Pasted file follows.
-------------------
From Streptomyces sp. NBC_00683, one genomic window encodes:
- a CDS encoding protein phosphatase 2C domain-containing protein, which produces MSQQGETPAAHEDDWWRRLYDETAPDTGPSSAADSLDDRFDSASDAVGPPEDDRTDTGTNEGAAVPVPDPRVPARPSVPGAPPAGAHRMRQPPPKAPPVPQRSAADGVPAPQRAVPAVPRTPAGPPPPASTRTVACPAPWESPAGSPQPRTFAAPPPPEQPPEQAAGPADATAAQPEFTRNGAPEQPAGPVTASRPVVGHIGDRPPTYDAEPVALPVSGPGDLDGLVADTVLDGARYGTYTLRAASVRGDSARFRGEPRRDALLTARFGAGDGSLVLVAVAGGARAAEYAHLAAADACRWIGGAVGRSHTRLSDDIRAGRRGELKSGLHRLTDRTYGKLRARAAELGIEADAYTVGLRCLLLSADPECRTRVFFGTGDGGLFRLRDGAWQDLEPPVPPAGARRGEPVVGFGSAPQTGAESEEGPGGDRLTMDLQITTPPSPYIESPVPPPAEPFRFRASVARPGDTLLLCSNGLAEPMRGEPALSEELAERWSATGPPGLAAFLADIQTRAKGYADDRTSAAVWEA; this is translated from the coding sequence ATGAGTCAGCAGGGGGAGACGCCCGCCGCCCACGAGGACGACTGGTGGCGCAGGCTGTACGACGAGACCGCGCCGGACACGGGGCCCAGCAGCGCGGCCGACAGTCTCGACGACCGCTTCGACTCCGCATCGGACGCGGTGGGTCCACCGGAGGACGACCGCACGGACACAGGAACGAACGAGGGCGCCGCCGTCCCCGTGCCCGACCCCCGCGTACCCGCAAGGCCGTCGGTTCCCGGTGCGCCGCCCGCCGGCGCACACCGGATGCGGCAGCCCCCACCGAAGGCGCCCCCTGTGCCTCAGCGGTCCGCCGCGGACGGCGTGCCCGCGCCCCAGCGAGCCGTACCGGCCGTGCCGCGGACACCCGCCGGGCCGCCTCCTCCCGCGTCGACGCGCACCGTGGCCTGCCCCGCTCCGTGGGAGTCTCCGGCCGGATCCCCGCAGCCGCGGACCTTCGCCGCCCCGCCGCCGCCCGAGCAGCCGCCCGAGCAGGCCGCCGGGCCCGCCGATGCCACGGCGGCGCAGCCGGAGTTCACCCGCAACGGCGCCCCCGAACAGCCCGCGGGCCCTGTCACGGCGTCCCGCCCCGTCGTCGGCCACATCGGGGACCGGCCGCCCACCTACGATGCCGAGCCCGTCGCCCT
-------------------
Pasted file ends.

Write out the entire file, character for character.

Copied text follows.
From Streptomyces sp. NBC_00683, one genomic window encodes:
- a CDS encoding protein phosphatase 2C domain-containing protein, which produces MSQQGETPAAHEDDWWRRLYDETAPDTGPSSAADSLDDRFDSASDAVGPPEDDRTDTGTNEGAAVPVPDPRVPARPSVPGAPPAGAHRMRQPPPKAPPVPQRSAADGVPAPQRAVPAVPRTPAGPPPPASTRTVACPAPWESPAGSPQPRTFAAPPPPEQPPEQAAGPADATAAQPEFTRNGAPEQPAGPVTASRPVVGHIGDRPPTYDAEPVALPVSGPGDLDGLVADTVLDGARYGTYTLRAASVRGDSARFRGEPRRDALLTARFGAGDGSLVLVAVAGGARAAEYAHLAAADACRWIGGAVGRSHTRLSDDIRAGRRGELKSGLHRLTDRTYGKLRARAAELGIEADAYTVGLRCLLLSADPECRTRVFFGTGDGGLFRLRDGAWQDLEPPVPPAGARRGEPVVGFGSAPQTGAESEEGPGGDRLTMDLQITTPPSPYIESPVPPPAEPFRFRASVARPGDTLLLCSNGLAEPMRGEPALSEELAERWSATGPPGLAAFLADIQTRAKGYADDRTSAAVWEA; this is translated from the coding sequence ATGAGTCAGCAGGGGGAGACGCCCGCCGCCCACGAGGACGACTGGTGGCGCAGGCTGTACGACGAGACCGCGCCGGACACGGGGCCCAGCAGCGCGGCCGACAGTCTCGACGACCGCTTCGACTCCGCATCGGACGCGGTGGGTCCACCGGAGGACGACCGCACGGACACAGGAACGAACGAGGGCGCCGCCGTCCCCGTGCCCGACCCCCGCGTACCCGCAAGGCCGTCGGTTCCCGGTGCGCCGCCCGCCGGCGCACACCGGATGCGGCAGCCCCCACCGAAGGCGCCCCCTGTGCCTCAGCGGTCCGCCGCGGACGGCGTGCCCGCGCCCCAGCGAGCCGTACCGGCCGTGCCGCGGACACCCGCCGGGCCGCCTCCTCCCGCGTCGACGCGCACCGTGGCCTGCCCCGCTCCGTGGGAGTCTCCGGCCGGATCCCCGCAGCCGCGGACCTTCGCCGCCCCGCCGCCGCCCGAGCAGCCGCCCGAGCAGGCCGCCGGGCCCGCCGATGCCACGGCGGCGCAGCCGGAGTTCACCCGCAACGGCGCCCCCGAACAGCCCGCGGGCCCTGTCACGGCGTCCCGCCCCGTCGTCGGCCACATCGGGGACCGGCCGCCCACCTACGATGCCGAGCCCGTCGCCCT